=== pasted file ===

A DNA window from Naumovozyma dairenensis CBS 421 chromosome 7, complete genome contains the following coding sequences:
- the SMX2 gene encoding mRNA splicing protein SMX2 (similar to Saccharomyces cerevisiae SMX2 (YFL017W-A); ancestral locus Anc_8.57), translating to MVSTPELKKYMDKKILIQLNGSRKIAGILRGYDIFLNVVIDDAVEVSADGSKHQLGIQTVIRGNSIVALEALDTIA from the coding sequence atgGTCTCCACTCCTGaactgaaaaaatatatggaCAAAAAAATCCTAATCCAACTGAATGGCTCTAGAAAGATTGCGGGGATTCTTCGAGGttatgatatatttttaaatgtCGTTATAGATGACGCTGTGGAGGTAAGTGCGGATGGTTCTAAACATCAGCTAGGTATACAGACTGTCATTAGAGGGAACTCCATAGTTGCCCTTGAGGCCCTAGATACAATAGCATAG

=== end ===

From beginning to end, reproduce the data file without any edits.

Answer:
A DNA window from Naumovozyma dairenensis CBS 421 chromosome 7, complete genome contains the following coding sequences:
- the SMX2 gene encoding mRNA splicing protein SMX2 (similar to Saccharomyces cerevisiae SMX2 (YFL017W-A); ancestral locus Anc_8.57), translating to MVSTPELKKYMDKKILIQLNGSRKIAGILRGYDIFLNVVIDDAVEVSADGSKHQLGIQTVIRGNSIVALEALDTIA from the coding sequence atgGTCTCCACTCCTGaactgaaaaaatatatggaCAAAAAAATCCTAATCCAACTGAATGGCTCTAGAAAGATTGCGGGGATTCTTCGAGGttatgatatatttttaaatgtCGTTATAGATGACGCTGTGGAGGTAAGTGCGGATGGTTCTAAACATCAGCTAGGTATACAGACTGTCATTAGAGGGAACTCCATAGTTGCCCTTGAGGCCCTAGATACAATAGCATAG